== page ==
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Thursday, 5 January 2012

New Year’s Resolution #1 – Submit Work to Publishers

Sounds easy, right? Print off your manuscript, stuff it into an envelope, and plop it in the mail. How hard can this be?

It’s the business end of writing and like most creative folks; it’s what we least like to do. There are rules to follow. Ick. There is planning to be done. Blanch. And patience is required. Groan.



So here, in my humble opinion, are the steps needed to get that manuscript off your computer and into the hands of the gatekeepers of publication – the editors.   

Checklist for Submission: 
  1. Write stellar, out of this world, "no one's heard this story before" book
  2. Edit 100 times
  3. Read to your Critique Group, making copious notes on suggestions
  4. Edit 100 more times, massaging every word and rethinking every comma
  5. Write equally stellar, out of this world, “no one’s heard before” one page Synopsis of your novel
  6. Search the internet for publishers, compiling a list of publishers interested in your genre
  7. Fine tune list to those open to Unsolicited Manuscripts
  8. Read over submission requirements and follow them to a T or t or tea – whatever they ask for, you must painstakingly provide
  9. Write individualised cover letter that will blow away selected editor – seriously. Blow that editor off their chair, into the hallway, and down to the senior editor’s office where they collectively drool over your written words
  10. Mail, email, send by carrier pigeon your submission, as requested by targeted publisher
  11. Wait
  12. Wait and cross fingers – helps to have friends and family cross their digits, too. (This can and should include toes. Just sayin’.)
  13. Wait, cross fingers, toes, arms, legs (find friends who are double-jointed), and most importantly don’t give up hope
 Finally you will be given three possible outcomes –
  •  You will receive an offer for publication – this, of course, is the best outcome. You will receive this news in a calm, professional manner, with slow head nods and a heart-felt thank-you. Or you can scream into the phone, deafening your new-best-friend-editor, and happy dance around your house, with children and dog trailing behind you. Your choice.
  • You will receive a letter requesting further edits – this is not a guarantee of publication, but it keeps the writing hope alive. Hope is key to returning to your computer and pounding away at your manuscript making the next 100 edits, as required by your hopefully, soon to be new-best-friend-editor.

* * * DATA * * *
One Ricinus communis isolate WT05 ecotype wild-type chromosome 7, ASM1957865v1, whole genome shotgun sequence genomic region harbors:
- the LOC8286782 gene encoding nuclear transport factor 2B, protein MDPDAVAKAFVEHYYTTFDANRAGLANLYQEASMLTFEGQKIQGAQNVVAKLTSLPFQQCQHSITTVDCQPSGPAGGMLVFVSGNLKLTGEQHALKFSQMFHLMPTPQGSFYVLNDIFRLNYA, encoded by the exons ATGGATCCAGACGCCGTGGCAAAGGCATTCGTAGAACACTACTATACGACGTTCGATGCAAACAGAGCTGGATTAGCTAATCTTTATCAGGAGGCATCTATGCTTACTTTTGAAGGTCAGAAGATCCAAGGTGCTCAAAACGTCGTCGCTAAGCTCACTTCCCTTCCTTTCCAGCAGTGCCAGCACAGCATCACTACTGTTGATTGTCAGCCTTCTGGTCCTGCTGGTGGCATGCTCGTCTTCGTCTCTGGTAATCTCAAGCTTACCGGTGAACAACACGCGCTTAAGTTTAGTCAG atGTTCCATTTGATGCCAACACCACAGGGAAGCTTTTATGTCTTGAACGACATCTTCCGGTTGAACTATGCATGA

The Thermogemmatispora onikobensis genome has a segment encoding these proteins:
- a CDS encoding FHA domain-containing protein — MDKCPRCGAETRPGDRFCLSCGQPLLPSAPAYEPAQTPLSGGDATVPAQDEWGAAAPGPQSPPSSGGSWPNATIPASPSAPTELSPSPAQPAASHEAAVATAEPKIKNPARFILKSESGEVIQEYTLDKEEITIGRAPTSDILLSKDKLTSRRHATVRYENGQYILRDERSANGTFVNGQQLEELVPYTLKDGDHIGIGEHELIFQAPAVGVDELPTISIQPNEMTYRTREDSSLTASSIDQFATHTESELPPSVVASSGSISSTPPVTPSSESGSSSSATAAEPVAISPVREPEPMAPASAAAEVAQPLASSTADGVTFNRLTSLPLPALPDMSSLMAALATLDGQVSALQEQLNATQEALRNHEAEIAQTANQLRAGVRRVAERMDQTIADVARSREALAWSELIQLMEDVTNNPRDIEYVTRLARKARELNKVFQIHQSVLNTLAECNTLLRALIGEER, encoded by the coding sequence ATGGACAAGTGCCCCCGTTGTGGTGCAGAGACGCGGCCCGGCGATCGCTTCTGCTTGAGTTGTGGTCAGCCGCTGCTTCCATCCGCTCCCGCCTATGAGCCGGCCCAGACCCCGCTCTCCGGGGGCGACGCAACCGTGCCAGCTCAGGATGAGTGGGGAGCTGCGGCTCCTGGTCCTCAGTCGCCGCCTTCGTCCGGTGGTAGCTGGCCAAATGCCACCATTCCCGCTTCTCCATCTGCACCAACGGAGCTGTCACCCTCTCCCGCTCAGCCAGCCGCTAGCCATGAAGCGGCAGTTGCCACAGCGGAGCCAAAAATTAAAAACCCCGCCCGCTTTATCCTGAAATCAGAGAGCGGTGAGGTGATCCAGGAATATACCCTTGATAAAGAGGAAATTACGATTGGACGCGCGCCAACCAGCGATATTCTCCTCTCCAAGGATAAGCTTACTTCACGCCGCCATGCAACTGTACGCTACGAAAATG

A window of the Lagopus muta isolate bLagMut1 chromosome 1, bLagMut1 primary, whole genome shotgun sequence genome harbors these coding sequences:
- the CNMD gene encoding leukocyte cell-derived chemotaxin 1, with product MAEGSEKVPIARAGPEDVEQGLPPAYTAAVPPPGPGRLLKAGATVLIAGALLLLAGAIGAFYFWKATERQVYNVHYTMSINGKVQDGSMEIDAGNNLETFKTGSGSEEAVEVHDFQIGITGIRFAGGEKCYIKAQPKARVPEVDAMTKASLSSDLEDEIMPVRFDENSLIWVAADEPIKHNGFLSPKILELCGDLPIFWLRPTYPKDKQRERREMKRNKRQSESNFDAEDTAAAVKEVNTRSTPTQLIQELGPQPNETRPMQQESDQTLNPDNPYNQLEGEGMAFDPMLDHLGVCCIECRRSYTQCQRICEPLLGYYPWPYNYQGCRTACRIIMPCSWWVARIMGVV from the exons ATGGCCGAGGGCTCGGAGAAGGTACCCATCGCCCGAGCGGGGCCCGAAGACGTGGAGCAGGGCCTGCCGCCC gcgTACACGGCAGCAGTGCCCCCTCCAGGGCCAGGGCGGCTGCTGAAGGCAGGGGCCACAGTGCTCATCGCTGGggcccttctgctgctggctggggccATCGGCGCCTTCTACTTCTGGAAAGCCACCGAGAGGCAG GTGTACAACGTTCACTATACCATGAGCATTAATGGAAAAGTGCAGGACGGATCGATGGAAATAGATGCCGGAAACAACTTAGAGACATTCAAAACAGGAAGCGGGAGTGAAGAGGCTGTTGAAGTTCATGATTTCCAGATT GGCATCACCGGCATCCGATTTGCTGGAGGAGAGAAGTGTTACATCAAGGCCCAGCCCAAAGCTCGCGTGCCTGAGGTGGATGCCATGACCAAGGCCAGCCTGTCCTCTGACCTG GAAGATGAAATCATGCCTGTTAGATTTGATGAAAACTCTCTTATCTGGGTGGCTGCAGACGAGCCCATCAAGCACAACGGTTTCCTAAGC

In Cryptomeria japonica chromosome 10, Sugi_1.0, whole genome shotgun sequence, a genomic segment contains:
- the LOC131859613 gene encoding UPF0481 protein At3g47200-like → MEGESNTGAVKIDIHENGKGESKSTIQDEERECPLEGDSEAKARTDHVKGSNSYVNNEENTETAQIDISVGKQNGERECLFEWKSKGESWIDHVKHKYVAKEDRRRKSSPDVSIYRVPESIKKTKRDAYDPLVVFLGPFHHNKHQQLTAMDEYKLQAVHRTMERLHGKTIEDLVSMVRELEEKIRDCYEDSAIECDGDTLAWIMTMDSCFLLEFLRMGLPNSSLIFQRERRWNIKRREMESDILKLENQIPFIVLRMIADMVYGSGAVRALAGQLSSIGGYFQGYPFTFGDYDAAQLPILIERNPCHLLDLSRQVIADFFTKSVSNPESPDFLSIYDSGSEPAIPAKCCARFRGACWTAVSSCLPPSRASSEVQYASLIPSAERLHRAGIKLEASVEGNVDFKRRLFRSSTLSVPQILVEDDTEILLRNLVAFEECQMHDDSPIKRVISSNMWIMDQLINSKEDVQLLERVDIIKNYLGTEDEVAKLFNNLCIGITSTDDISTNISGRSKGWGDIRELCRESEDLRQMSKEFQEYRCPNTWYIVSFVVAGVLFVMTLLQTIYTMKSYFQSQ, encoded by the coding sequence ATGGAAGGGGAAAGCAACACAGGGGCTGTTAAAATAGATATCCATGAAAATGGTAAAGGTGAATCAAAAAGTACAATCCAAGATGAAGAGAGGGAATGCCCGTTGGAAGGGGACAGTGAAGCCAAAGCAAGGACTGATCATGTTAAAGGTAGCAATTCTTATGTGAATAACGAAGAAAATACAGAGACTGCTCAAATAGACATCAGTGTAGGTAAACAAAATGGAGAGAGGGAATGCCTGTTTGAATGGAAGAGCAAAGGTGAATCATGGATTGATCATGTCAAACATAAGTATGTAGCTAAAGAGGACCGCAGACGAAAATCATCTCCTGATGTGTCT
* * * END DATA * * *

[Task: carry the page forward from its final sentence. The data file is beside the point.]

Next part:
• You will receive a rejection letter – this, as the name implies, is not what any writer wants to receive. Honestly, it’s what keeps us up at night. However, it is a sign that you are taking the biggest step towards publication – you are submitting your work. Writing that story and shoving it into your top desk drawer will never get it onto a bookstore’s shelf, where we all want to find our books. If you do not give up and keep improving your craft, you will eventually find your new-best-friend-editor.
I have oodles of rejection letters. Some are generic form letters, many are encouraging, and one made my heart shrivel a tiny bit.

But most importantly, I have one acceptance letter. It keeps the hope alive, that one day my books will be printed and bound with beautifully glossy covers.

So, if you’ve written a novel, what are you waiting for? Your new-best-friend-editor is dying to meet you, but you’re going to have to make the first step. How do I know this for sure? Well. I don't. Not exactly, but I have a lot of hope that I'm right. 

And if you’re low on hope, may I suggest finding yourself a supportive writing group? That or a well chilled Pinot Grigio.

Again your choice.

6 comments:

  1. Love that street sign! It's a rough life. Are we insane?!

    While waiting with fingers crossed, don't forget to write the next one.
    No down time for this crazy life.

    Great blog post. Fingers and all other digits crossed for you, Jodi!

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  2. Congratulations on the acceptance letter, Jodi! Way to go!

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  3. Thanks Sue! Every tiny step counts. :)

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  4. Great post, Jodi! I really enjoyed it...
    Most importantly, congrats on the acceptance letter! I've published a book but have never received acceptance. ;) After receiving the first rejection letter, I said, well I won't repeat what I said, and went on to self-publish. Painful, but worth it. Note: ArtBookBindery in Winnipeg is wonderful.

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  5. Thanks Janita!
    My acceptance letter was for an article, not a book. If it was for my novel I would've taken out a full page ad in the paper!

    Cheers!

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  6. Still, it's awesome! Maybe we should buy a paper and fill it with trance-inducing accolades for our collective projects? Both of your manuscripts sound fantastic...I look forward to getting me some copies once they're in print. And they will be.

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